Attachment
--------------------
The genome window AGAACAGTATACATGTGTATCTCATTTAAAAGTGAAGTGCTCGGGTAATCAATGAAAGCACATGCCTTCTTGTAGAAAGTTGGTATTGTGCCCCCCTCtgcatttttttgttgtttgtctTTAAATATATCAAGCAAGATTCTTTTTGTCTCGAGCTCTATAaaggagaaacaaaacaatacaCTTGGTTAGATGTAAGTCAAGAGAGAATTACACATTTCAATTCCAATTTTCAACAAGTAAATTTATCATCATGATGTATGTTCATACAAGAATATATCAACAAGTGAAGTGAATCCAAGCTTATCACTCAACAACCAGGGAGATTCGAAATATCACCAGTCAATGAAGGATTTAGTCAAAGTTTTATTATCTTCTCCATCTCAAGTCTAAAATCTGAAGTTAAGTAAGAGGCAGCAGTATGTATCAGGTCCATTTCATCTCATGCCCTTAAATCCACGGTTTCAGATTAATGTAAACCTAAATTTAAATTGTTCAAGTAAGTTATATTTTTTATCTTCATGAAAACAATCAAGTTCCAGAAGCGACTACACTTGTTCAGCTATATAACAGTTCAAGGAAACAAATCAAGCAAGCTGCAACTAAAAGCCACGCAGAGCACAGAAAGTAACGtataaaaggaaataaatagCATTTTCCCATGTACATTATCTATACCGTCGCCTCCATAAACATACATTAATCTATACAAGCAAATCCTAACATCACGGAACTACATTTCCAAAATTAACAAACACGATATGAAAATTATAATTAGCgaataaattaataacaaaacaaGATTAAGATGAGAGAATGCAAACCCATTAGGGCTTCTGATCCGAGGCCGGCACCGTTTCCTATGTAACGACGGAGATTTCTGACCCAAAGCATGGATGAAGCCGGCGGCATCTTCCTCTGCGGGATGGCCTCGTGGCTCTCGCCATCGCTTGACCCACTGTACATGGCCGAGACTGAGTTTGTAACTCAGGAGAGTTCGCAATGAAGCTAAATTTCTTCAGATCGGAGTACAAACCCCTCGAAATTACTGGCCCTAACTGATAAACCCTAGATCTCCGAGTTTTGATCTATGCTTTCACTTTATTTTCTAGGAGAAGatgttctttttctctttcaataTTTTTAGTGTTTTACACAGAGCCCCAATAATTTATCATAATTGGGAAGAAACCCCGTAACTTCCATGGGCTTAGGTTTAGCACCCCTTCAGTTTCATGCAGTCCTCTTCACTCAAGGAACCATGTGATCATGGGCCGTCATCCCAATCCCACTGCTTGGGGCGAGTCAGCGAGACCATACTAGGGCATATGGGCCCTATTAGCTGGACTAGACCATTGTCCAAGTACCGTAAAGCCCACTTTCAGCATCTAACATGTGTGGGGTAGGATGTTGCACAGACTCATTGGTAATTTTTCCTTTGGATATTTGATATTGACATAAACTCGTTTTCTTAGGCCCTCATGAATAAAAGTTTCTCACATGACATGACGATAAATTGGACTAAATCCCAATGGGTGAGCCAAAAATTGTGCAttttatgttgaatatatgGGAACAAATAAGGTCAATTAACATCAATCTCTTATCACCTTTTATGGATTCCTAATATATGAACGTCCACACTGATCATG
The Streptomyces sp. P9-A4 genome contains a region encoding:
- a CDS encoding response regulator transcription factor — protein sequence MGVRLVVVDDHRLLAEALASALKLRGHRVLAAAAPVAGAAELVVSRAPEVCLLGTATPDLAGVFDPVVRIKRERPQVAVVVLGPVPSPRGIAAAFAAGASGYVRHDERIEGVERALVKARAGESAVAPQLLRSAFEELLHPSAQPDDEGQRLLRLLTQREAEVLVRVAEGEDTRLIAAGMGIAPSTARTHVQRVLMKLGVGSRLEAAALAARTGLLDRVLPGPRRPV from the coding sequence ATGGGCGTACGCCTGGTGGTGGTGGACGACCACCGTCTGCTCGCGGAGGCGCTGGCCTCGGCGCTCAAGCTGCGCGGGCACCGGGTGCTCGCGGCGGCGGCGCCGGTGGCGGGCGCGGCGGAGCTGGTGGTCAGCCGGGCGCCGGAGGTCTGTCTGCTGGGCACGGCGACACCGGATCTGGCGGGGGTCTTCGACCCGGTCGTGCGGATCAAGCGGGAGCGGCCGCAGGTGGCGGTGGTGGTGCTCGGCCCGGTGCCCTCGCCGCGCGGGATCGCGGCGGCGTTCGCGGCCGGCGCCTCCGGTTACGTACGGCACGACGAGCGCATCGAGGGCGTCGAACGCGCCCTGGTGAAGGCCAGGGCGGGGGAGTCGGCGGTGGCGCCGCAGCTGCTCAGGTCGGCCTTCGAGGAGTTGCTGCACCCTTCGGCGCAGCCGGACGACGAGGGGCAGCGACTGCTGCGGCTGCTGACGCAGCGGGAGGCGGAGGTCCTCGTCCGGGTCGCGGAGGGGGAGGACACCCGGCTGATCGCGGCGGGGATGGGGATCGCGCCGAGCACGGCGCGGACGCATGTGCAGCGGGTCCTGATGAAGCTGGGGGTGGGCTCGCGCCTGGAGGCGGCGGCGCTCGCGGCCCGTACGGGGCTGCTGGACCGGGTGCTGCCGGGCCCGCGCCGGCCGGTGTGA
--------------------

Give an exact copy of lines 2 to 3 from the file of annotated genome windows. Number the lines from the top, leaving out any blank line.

The Streptomyces sp. P9-A4 genome contains a region encoding:
- a CDS encoding response regulator transcription factor — protein sequence MGVRLVVVDDHRLLAEALASALKLRGHRVLAAAAPVAGAAELVVSRAPEVCLLGTATPDLAGVFDPVVRIKRERPQVAVVVLGPVPSPRGIAAAFAAGASGYVRHDERIEGVERALVKARAGESAVAPQLLRSAFEELLHPSAQPDDEGQRLLRLLTQREAEVLVRVAEGEDTRLIAAGMGIAPSTARTHVQRVLMKLGVGSRLEAAALAARTGLLDRVLPGPRRPV from the coding sequence ATGGGCGTACGCCTGGTGGTGGTGGACGACCACCGTCTGCTCGCGGAGGCGCTGGCCTCGGCGCTCAAGCTGCGCGGGCACCGGGTGCTCGCGGCGGCGGCGCCGGTGGCGGGCGCGGCGGAGCTGGTGGTCAGCCGGGCGCCGGAGGTCTGTCTGCTGGGCACGGCGACACCGGATCTGGCGGGGGTCTTCGACCCGGTCGTGCGGATCAAGCGGGAGCGGCCGCAGGTGGCGGTGGTGGTGCTCGGCCCGGTGCCCTCGCCGCGCGGGATCGCGGCGGCGTTCGCGGCCGGCGCCTCCGGTTACGTACGGCACGACGAGCGCATCGAGGGCGTCGAACGCGCCCTGGTGAAGGCCAGGGCGGGGGAGTCGGCGGTGGCGCCGCAGCTGCTCAGGTCGGCCTTCGAGGAGTTGCTGCACCCTTCGGCGCAGCCGGACGACGAGGGGCAGCGACTGCTGCGGCTGCTGACGCAGCGGGAGGCGGAGGTCCTCGTCCGGGTCGCGGAGGGGGAGGACACCCGGCTGATCGCGGCGGGGATGGGGATCGCGCCGAGCACGGCGCGGACGCATGTGCAGCGGGTCCTGATGAAGCTGGGGGTGGGCTCGCGCCTGGAGGCGGCGGCGCTCGCGGCCCGTACGGGGCTGCTGGACCGGGTGCTGCCGGGCCCGCGCCGGCCGGTGTGA